How does a monk answer this question?

As per Vinaya. monks are not allowed to tell lay people whether they are Arahant or not.
If a lay person ask a monk whether s/he is an Arahant how do they reply?

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How to question a monk (perhaps a lay person) who declared s/he is an Arahant.

Why bother asking them? What difference does it make to you how they reply? Even if they do say firmly yes or no (unlikely). Spend time around them and judge for yourself. Its the only way to have some idea.

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I would answer that it is an inappropriate question.


It seems that a monastic telling a lay person where he/she is in regard to any aspects of the dhamma will only have to confess.
As a ex-catholic I’ll say that having to confess is not a big deal :slight_smile:
Instead the benefits of telling someone for example : “stage 3 has been achieved” will be of great benefit because questions about say how did you eliminate say sensual desires and I’ll-will would be answered with the authority of someone who has done it. Instead we are left guessing where monastics are in their development. This was not the case at the time of the Buddha, we knew who was what.

I wonder if this rule was introduced after the Buddha during the 200 years or so of Vinnaya development.

I think anyone waving their ‘attainment’ to all and sundry is highly suspect. However if anyone wants to truly benefit, they will need to develop a good working relationship with the monk first. Then certain things can be revealed privately, and even then, probably hinted if necessary (not that hinting is not without its own problems). It can also be said in the negative - ‘I still have aversion’ for example, I presume.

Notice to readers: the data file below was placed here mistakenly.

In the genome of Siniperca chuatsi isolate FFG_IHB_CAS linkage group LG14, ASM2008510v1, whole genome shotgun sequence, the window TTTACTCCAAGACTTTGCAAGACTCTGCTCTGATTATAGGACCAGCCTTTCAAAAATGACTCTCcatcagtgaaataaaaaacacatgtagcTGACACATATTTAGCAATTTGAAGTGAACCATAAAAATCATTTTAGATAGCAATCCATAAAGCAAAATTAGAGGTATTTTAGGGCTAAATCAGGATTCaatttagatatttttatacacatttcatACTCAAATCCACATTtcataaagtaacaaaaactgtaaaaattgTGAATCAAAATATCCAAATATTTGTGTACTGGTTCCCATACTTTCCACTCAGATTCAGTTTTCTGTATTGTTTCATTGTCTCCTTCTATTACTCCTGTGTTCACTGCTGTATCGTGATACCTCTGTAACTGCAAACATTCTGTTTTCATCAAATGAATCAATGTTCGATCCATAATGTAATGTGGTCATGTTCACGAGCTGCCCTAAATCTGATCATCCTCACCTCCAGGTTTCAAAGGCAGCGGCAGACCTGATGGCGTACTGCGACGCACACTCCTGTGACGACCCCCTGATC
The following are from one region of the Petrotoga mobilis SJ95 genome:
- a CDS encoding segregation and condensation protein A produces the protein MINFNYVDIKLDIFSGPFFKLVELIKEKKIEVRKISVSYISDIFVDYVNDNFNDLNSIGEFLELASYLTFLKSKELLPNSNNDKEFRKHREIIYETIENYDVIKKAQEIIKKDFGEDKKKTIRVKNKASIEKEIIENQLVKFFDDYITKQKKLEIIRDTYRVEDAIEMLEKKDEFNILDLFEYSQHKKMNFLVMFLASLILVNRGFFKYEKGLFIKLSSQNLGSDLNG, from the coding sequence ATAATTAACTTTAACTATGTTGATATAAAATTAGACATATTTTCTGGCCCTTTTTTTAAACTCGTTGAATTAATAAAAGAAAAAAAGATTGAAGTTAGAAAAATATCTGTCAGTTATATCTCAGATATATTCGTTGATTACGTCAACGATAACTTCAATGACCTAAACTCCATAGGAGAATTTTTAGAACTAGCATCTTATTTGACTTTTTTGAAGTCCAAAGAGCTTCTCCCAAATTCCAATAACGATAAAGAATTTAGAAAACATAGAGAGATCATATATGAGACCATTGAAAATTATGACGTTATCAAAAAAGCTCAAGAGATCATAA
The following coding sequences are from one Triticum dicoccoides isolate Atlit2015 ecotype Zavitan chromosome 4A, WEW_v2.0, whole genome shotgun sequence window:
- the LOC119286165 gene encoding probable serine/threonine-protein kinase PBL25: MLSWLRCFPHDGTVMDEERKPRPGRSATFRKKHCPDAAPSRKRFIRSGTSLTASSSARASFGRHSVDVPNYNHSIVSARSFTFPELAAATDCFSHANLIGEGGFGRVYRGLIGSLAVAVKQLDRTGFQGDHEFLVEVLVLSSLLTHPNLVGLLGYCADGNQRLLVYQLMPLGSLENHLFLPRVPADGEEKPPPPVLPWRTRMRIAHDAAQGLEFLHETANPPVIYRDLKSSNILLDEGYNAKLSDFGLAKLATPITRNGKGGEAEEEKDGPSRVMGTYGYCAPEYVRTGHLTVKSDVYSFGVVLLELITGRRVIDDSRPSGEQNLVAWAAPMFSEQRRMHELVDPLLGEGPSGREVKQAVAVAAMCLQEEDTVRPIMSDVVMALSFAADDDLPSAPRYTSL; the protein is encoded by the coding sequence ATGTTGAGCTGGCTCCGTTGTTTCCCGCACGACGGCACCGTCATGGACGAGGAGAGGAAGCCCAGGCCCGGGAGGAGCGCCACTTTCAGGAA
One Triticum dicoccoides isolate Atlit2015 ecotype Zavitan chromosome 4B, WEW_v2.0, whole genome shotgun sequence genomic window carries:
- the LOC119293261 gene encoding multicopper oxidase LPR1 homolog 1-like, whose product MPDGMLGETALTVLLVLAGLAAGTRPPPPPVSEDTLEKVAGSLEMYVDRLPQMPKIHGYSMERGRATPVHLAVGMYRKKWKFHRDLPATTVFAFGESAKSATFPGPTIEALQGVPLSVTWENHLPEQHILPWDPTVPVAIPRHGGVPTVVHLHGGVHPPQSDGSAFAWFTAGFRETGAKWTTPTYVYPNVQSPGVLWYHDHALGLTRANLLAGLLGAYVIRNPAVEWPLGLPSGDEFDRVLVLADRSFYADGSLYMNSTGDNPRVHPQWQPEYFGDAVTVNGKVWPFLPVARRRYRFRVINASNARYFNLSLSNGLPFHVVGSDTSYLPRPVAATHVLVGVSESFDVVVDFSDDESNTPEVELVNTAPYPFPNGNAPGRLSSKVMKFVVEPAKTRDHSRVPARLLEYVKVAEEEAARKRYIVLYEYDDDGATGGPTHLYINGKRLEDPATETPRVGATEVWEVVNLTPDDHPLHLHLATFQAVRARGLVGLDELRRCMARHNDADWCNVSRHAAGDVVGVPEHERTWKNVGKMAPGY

with metta

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Without creating another topic, as a lay person how would you answer if someone ask you whether you are Sotapanna?

I am afraid that this would one way or the other fall under the permutations found in the Vinhanga chapter on the parajika #4

The best answer possible seems to be what Bhante Sujato presented above: just inform the person asking that as per the monastic code this is just an inappropriate question. By doing so you kill two birds with one stone: the monastic does not risk breaking a rule and the one making the question gets a nice opportunity to learn more about the rules, their origin stories and the extensive analysis made around them in the Vinaya Pitaka.

To me this is a question as inappropriate as asking a lay fellow what is his salary, how much he has got in the bank or how much are his assets worth. All this is none of my problem.